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For Eagles, Food is all About Survival; It's Wrong to Allow Them to be Baited

Point of View / Homer News / March 13, 2005

Since January, several photography groups have visited the Homer Spit to do as one photography group leader, Greg Downing, states on his Web site, "You can expect to get insanely close to these eagles, providing unprecedented opportunities to make up-close images, which would otherwise be impossible anywhere else in the wild." (The "wild" of Homer Spit?)

With that mindset and their cry of "eagle feeding is not illegal," they do their best to make this fantasy come true. Not content to sit passively in their rented SUVs from Anchorage, in Jean Keene's morning feeding station where they must behave themselves, stay in their vehicles and not disturb the birds, they set out to create their own brand of eagle baiting to get "insanely close to them."

You can find these eagle baiters on the Spit beaches, city parking lots and the Homer Boat Dock tossing fish waste and sticking their huge telephoto lenses up the eagle's nose. They crawl on their hands and knees toward the juvenile eagles like storm troopers.

What if the temperature is 0 and the wind chill minus 12, with a strong, freezing wind blowing? They spent an afternoon baiting the eagles in a city parking lot, and they are dressed in their finest winter survival gear, hot drinks in hand, ducking into their warm rented SUVs when necessary to avoid wind chill. They keep the shivering eagles warm by occasionally tossing them a piece of frozen herring to get them to move and fly closer, so the humans can have them right next to them as they shoot them with a telephoto lens.

For the next week, these eagle return daily to this parking lot for their human treats before they realize they have been tricked again. They sit in the high winds and rain, waiting while those humans are now well on their way back home.

Another group from England went to the Land's End beach at 4 p.m. on a Sunday afternoon. There were 12 eagles around the area. The group leader tossed a frozen "fish-sicle" and in about 15 minutes, attracted 150 eagles. The eagles and gulls fought and dove over the water for the show as photographers angled at the water's edge to get the "best shot."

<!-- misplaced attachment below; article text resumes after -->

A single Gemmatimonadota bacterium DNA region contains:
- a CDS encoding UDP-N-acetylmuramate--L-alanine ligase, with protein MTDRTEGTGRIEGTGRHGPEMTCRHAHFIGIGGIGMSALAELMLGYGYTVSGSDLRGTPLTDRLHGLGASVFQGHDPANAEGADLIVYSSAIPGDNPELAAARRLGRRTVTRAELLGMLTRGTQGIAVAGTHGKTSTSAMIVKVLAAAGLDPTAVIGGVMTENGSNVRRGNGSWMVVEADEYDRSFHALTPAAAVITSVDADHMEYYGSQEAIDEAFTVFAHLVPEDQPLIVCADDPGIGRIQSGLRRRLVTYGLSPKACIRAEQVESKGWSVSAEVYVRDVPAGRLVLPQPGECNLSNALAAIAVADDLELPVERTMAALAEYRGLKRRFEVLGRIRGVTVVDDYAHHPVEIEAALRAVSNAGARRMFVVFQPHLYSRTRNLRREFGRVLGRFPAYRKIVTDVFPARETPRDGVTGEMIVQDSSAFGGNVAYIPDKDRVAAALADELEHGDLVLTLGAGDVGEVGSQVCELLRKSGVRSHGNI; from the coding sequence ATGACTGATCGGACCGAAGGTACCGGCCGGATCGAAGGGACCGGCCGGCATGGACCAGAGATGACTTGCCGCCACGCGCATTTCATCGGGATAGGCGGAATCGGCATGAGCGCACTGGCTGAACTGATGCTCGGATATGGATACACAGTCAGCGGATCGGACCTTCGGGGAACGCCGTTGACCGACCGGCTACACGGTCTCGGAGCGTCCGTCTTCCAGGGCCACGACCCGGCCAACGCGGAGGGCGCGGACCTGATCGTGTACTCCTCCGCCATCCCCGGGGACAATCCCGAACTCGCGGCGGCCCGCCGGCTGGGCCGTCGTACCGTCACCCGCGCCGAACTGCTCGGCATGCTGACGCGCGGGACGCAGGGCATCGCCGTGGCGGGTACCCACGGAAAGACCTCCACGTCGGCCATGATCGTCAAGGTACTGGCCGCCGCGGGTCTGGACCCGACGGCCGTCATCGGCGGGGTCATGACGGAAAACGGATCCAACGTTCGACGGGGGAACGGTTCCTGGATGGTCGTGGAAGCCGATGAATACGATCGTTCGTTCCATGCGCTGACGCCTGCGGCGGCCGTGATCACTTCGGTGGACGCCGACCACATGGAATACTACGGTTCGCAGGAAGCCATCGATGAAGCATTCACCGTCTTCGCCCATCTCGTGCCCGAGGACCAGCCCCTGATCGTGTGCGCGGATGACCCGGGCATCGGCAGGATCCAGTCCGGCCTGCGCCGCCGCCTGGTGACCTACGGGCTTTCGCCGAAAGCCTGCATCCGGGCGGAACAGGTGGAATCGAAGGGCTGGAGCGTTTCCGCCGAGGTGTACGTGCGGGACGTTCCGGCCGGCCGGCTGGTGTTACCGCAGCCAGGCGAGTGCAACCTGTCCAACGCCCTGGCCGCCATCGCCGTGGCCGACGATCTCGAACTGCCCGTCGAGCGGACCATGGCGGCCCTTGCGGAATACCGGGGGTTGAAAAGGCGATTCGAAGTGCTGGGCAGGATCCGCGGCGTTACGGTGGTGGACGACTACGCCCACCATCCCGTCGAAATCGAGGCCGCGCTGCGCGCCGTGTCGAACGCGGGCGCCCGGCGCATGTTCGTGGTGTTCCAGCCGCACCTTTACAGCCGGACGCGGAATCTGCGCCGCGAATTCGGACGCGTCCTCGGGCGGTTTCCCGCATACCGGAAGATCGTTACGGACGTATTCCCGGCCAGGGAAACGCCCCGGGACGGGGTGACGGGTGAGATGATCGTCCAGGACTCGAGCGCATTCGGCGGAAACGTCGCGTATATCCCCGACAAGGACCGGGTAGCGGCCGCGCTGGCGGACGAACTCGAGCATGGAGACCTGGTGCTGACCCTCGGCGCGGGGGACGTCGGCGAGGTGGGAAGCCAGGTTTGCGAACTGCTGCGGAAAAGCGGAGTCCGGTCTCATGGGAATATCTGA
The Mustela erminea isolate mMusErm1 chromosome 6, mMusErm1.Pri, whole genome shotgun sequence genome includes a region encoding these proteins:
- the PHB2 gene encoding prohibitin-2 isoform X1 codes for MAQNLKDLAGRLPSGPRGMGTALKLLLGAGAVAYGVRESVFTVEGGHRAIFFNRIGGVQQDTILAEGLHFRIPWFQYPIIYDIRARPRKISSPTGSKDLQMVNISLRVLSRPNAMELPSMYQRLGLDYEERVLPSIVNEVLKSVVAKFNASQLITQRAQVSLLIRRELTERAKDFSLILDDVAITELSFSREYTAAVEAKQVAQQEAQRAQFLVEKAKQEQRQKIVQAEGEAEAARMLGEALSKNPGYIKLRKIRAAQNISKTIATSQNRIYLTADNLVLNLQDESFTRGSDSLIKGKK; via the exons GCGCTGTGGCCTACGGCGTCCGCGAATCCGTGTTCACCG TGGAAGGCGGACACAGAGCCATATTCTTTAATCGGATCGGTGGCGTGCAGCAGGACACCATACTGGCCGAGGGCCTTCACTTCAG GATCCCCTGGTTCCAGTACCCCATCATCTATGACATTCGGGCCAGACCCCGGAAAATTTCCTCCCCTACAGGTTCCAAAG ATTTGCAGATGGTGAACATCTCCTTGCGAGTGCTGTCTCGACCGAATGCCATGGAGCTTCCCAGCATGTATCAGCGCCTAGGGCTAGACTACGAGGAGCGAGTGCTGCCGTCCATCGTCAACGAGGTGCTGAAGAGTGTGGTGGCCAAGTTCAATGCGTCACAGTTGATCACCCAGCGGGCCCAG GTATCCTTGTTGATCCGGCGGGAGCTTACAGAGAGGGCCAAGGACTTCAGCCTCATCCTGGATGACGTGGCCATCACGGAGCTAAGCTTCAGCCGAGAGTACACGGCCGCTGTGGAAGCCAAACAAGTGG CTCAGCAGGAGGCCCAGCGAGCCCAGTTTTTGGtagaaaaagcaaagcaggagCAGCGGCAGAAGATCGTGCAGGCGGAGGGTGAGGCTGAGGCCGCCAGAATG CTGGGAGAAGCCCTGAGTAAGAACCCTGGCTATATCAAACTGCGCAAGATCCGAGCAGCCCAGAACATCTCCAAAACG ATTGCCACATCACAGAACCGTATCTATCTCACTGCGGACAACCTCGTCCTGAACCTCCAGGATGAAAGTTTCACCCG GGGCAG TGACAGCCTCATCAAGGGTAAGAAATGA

On another day, the baiter had only a few fish out of the box to toss and when he was done, 150 eagles sat on the beach staring at the group as they left to go back to the hotel for their evening meal, tricking the eagles again. They don't know that for the eagles, eating and getting food to survive is a serious business and not a game.

The same group at the beach recently created an eagle-seagull frenzy with their baiting. One juvenile eagle, missing a seagull, crashed into the water. The juvenile eagle, bobbed in the water staring at the group of eight photographers on the water's edge. The eagle, not being a duck, is not able to fly out of the water with his wet wings and body. He might have attempted to do a limited "butterfly" stroke to shore if it weren't for the humans there at the waterline.

The warm-blooded eagle, in 38-degree water, simply disappeared. All the photographers, except for one, were still baiting and watching the aerial show. The one photographer watching the eagle struggle just stared.

Yes, this is the only place in the world where humans can get "this insanely close to these eagles," but the real insanity is that we let these people do this, make big money, tell us that it's OK to bait eagles because they bait orioles with oranges (probably next to a freeway), smile and say, "See you fools next year."

Lee Mayhan is coordinator of the Alaska Eagle Watch Network, an organization dedicated to keeping Alaska's wildlife wild.
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